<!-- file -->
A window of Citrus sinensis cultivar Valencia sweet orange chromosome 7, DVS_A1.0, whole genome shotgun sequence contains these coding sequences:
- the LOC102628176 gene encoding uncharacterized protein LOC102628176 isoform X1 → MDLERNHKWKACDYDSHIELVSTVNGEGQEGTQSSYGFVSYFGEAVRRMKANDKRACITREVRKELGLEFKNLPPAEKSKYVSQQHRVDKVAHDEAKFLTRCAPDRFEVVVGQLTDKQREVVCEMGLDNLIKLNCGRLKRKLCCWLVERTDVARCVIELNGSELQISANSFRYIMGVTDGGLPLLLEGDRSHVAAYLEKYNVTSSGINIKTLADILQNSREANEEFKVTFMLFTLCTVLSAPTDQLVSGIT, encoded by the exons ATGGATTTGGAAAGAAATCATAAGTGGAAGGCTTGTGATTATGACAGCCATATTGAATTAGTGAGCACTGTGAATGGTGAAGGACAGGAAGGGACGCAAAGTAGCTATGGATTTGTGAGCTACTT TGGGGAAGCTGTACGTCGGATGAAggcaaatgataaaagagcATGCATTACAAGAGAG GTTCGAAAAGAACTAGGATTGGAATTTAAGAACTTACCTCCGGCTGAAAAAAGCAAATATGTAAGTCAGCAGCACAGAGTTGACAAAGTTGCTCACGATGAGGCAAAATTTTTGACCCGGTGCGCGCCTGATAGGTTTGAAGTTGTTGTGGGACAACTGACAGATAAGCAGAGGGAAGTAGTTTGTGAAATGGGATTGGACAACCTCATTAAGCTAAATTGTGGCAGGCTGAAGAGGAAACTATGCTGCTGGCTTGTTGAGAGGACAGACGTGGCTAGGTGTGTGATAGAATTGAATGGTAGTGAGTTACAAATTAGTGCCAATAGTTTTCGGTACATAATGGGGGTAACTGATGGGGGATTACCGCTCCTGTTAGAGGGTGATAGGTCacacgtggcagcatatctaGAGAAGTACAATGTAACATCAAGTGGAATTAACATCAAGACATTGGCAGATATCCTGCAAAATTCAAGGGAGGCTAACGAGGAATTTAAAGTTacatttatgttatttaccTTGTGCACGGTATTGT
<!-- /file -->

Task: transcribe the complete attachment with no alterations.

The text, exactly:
A window of Citrus sinensis cultivar Valencia sweet orange chromosome 7, DVS_A1.0, whole genome shotgun sequence contains these coding sequences:
- the LOC102628176 gene encoding uncharacterized protein LOC102628176 isoform X1 → MDLERNHKWKACDYDSHIELVSTVNGEGQEGTQSSYGFVSYFGEAVRRMKANDKRACITREVRKELGLEFKNLPPAEKSKYVSQQHRVDKVAHDEAKFLTRCAPDRFEVVVGQLTDKQREVVCEMGLDNLIKLNCGRLKRKLCCWLVERTDVARCVIELNGSELQISANSFRYIMGVTDGGLPLLLEGDRSHVAAYLEKYNVTSSGINIKTLADILQNSREANEEFKVTFMLFTLCTVLSAPTDQLVSGIT, encoded by the exons ATGGATTTGGAAAGAAATCATAAGTGGAAGGCTTGTGATTATGACAGCCATATTGAATTAGTGAGCACTGTGAATGGTGAAGGACAGGAAGGGACGCAAAGTAGCTATGGATTTGTGAGCTACTT TGGGGAAGCTGTACGTCGGATGAAggcaaatgataaaagagcATGCATTACAAGAGAG GTTCGAAAAGAACTAGGATTGGAATTTAAGAACTTACCTCCGGCTGAAAAAAGCAAATATGTAAGTCAGCAGCACAGAGTTGACAAAGTTGCTCACGATGAGGCAAAATTTTTGACCCGGTGCGCGCCTGATAGGTTTGAAGTTGTTGTGGGACAACTGACAGATAAGCAGAGGGAAGTAGTTTGTGAAATGGGATTGGACAACCTCATTAAGCTAAATTGTGGCAGGCTGAAGAGGAAACTATGCTGCTGGCTTGTTGAGAGGACAGACGTGGCTAGGTGTGTGATAGAATTGAATGGTAGTGAGTTACAAATTAGTGCCAATAGTTTTCGGTACATAATGGGGGTAACTGATGGGGGATTACCGCTCCTGTTAGAGGGTGATAGGTCacacgtggcagcatatctaGAGAAGTACAATGTAACATCAAGTGGAATTAACATCAAGACATTGGCAGATATCCTGCAAAATTCAAGGGAGGCTAACGAGGAATTTAAAGTTacatttatgttatttaccTTGTGCACGGTATTGT